March 6, 7, 8 and 9.
Public hearings into the franchise relationship. Four days of traveling public hearings: Toronto, Sault Ste. Marie, Ottawa and London. Ontario, Canada. Traveling public hearing: extremely rare, if not unheard of, under the Mike Harris government.
Approved by the former Ontario Minister Robert Runciman over a beer with Tony Martin at the Queen’s Park members’ bar. Two men who share a love of democracy as expressed in the Legislative Assembly of Ontario.
- 35 life stories told in 20 minute chunks to the Standing Committee on Regulations and Private Bill.
- 4 expert witnesses given 45 minutes (John Sotos lawyer, Susan Kezios franchisee expert, Dr. Gillian K. Hadfield scholar and Richard Cunningham franchisor advocate).
- and me, Les Stewart, franchisee advocate.
I had the tremendous honour of traveling throughout Ontario as before these life stories were twisted into the Arthur Wishart Act (Franchise Disclosure), 2000. I seemed to have made an impression on the politicians.
Of the current MPPs (107), I know 29 of them. One Minister since I was 17 years old. 45 minutes from my house to their House.
It happened once.
It can happen again.
— The Legislative Assembly of Ontario, looking north to the main doors, University Avenue, Toronto Ontario
The Acting Speaker (Mr. Jim Wilson): Pursuant to standing order 98, the honourable member has 12 minutes for her presentation.
HELENA JACZEK, MPP
Ms. Helena Jaczek: At the outset I would like to make sure that everyone knows that this bill, Bill 102, An Act to amend the Arthur Wishart Act (Franchise Disclosure), 2000, is co-sponsored by my colleague from Parkdale–High Park and my colleague from Parry Sound–Muskoka. I think that this type of collaboration is something our constituents expect of us. We know that in our ridings many people did not actually vote for us or our party and it is our duty to represent them in this House wherever we can. It has been certainly an interesting and very satisfying experience to work with my two colleagues on this particular bill.
I’d also like to recognize in the west members’ gallery some supporters of the bill: Les Stewart, the founder of the Canadian Alliance of Franchise Operators, and Detective Fred Kerr, the corporate fraud manager for York Regional Police’s major fraud unit.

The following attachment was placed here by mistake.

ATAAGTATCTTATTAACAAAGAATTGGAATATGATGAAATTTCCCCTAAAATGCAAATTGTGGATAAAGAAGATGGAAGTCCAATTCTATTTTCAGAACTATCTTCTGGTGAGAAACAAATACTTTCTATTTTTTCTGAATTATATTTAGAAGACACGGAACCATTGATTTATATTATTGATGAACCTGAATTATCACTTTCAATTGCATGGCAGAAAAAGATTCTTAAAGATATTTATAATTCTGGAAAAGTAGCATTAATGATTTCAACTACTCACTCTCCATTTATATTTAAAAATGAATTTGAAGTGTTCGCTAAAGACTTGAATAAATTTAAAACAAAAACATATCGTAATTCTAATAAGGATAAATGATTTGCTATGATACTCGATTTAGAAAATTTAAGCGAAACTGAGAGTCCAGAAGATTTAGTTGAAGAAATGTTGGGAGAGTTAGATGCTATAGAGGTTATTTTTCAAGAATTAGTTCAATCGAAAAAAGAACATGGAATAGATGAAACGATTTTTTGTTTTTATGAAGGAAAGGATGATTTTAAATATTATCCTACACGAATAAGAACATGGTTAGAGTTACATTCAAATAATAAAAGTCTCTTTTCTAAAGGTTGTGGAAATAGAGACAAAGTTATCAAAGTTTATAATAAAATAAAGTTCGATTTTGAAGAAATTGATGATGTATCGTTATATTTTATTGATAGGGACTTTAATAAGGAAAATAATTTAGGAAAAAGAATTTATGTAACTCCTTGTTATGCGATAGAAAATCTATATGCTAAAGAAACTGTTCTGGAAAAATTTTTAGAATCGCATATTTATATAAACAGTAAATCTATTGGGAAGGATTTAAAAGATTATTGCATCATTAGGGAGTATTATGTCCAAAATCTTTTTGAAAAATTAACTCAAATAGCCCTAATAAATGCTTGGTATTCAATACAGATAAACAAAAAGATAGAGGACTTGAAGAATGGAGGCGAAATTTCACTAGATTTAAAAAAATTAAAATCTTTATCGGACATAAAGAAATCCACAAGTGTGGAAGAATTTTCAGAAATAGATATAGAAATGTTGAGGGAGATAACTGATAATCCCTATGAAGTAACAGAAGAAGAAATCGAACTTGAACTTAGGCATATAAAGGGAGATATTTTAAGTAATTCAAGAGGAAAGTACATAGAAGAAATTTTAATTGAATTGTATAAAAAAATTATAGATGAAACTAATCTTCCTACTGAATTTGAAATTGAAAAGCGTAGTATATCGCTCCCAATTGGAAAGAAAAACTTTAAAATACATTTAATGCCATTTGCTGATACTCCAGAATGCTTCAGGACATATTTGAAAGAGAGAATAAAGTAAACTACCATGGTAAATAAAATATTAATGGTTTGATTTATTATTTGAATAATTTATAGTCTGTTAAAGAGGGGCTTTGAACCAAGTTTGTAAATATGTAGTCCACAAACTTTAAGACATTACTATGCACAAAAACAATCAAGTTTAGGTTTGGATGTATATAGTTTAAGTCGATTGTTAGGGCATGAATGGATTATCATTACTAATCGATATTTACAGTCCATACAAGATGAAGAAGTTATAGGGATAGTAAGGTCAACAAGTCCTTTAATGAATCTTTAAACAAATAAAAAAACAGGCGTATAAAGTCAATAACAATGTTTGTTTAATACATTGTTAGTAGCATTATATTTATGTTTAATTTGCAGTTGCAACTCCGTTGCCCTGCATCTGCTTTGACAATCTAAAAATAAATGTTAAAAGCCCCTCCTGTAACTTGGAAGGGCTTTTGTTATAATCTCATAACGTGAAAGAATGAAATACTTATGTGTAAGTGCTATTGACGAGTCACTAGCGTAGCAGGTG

The Legislative Assembly of Ontario
September 23, 2010
Franchise freedom of speech and association in Canada, circa 2004.
Two pages of a Record of Motion filed in the Ontario Superior Court of Justice by Michael Shell and Drazen Bulat on behalf of their client, Tupperware Canada Inc. on September 23, 2004.
– and-I voluntarily closed down the “TupperWars” section of CAFO‘s website in response to this challenge (see context). This happened days after we (for the first time) sent out a series of emails to U.S. franchisees/distributors.
We received zero requests to stop the emails from franchise investors.
This is particularly true of ones that converted employees to franchisees.
That changes once franchisors listen to their bankers explain how much they both can make (ie. interest kickbacks) if they leverage as many franchisees to the teats.
The primary control method of newer (maybe more formally educated?) franchisees is debt. Hundreds of thousands of supportable debt, if the franchisor who controls their gross margins, lets them service their debt.
- prime plus 5% (“love to give a better rate but it’s unsecured, don’t you know“),
- immediately callable (demand loan = short leash),
- plus personal guarantees up the wazzo (“just need the missus to okay the paperwork…“), but
- secured by NOTHING but the franchisor”s “good faith” (ok as long as the present management stays put but all deals are off if…).
If you want to unlock the chains, start asking your “preferred” lender some questions (on a public blog, btw) about their lending duty under the Bank Act.
Franchise bankers: a breed apart.
- Franchising Opportunism, Les Stewart